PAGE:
Since his opinions and views of television are so outdated from now, where horror is a staple on the tube with King even being behind some ventures himself (Kingdom Hospital), I would sincerely love a follow-up to this book. Two ideas I have Uncle Steve, if you are listening: 1) continue with another book following the same theme horror movies, TV, books from the 80s to the 2010's. or 2) A new book just on horror and TV where King can expound on the very short chapter he included in this book and then go on to talk about what happened with horror on TV after the sitcom driven slump of the 80s up to the present. Why was Buffy a big hit in the 90s? Why is Walking Dead so hot today? Great book for the history of the genre but really worthy of a modern follow-up since there is so much more to say when his opinions are rooted in the eighties. ( )
  ElizaJane | Dec 14, 2013 |
Who knew Stephen King and terror could be so... entertaining?! A discussion of all things scary, including a look at films from the 1930s onwards, King brings a discerning and remarkably funny eye to dissecting what makes us scream. The book reads like an extended literary thesis on steroids: analytical but fun. A bit dated now (published in the 1980s) this reader would love a new edition to include films like Paranormal and The Conjuring. ( )
1 vote mjspear | Oct 24, 2013 |
Interesting read. It was fascinating to read this after having read 2000's [b:On Writing|10569|On Writing|Stephen King|http://d.gr-assets.com/books/1348431774s/10569.jpg|150292]. King's voice is different here, as in 1983 he was a rocket-hot best-selling author still in his thirties, rather than an established best-selling author in his fifties. Here he writes like a man with something to prove, to himself as well as you. Also, this book was clearly written before King openly recognized he was an alcoholic, as he rather gleefully mentions multiple instances of getting shitfaced.

The book itself is meandering and discursive, and it reads more like a set of informal lectures than a "proper" work of literary criticism. King touches on thirty years of horror in the form of films, television shows, and books, taking a few examples of each medium and discussing them at length. In keeping with King's utter inability to write about anything other than himself (that sounds snide, but it's a wonderful quality and I mean it as a compliment), he discusses many of these pieces in terms of how they shaped him as a person and a writer.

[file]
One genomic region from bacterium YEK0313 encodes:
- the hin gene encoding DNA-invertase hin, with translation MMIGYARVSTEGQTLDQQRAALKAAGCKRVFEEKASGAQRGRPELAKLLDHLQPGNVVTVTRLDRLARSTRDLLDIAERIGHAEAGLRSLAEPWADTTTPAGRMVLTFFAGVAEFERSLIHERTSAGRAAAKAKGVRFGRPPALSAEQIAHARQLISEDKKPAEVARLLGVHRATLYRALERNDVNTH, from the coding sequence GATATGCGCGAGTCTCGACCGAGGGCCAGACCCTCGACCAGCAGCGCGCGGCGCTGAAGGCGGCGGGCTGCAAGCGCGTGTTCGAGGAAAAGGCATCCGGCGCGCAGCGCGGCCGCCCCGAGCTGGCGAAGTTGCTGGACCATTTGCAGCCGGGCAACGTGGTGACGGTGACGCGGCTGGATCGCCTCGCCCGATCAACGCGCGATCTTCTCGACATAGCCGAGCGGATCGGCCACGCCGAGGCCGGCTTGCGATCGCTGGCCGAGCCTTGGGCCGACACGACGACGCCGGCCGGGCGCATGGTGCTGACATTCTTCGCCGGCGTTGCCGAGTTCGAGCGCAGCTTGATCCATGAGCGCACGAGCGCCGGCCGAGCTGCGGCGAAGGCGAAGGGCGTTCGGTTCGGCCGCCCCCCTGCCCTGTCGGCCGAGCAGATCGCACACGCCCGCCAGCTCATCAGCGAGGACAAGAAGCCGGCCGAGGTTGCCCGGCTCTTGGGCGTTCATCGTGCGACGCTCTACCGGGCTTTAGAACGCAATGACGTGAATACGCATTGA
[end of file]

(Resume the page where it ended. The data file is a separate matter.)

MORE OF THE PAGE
Perhaps the best compliment I can pay this book is that it made me wish I were more familiar with the material discussed. It made me want to become a Roger Corman completist, a Twilight Zone completist, reread [b:Frankenstein|18490|Frankenstein|Mary Shelley|http://d.gr-assets.com/books/1311647465s/18490.jpg|4836639] with a kinder eye, and then come back and read this book again.

King also takes aim at the notion that violent or horrific media cause violent and horrific acts. In an reasoned yet impassioned essay, he argues that if anything, horror fiction serves as a release valve rather than a focus for violent feelings. It's one of the best parts of the book.

I enjoyed this book, not quite as much as On Writing, but well worth the read, as a glimpse both into the horror genre, and King's own development as an author. ( )
  benjamin.duffy | Jul 28, 2013 |
Showing 1-5 of 36 (next | show all)
no reviews | add a review
You must log in to edit Common Knowledge data.
For more help see the Common Knowledge help page.
Series (with order)
Canonical title
Original title
Alternative titles
Original publication date
People/Characters
Important places
Important events
Related movies
Awards and honors
Epigraph
Enter, Stranger, at your Riske: Here there be Tygers.
"What was the worst thing you've ever done?"
"I won't tell you that, but I'll tell you the worst thing that ever happened to me...the most dreadful thing..." Peter Straub, Ghost Story
"Well we'll really have a party but we gotta post a guard outside..." Eddie Cochran, "Come On Everybody"
Dedication
It's easy enough--perhaps too easy--to memorialize the dead. This book is for six great writers of the macabre who are still alive. Robert Bloch, Jorge Luis Borges, Ray Bradbury, Frank Belknap Long, Donald Wandrei, Manly Wade Wellman.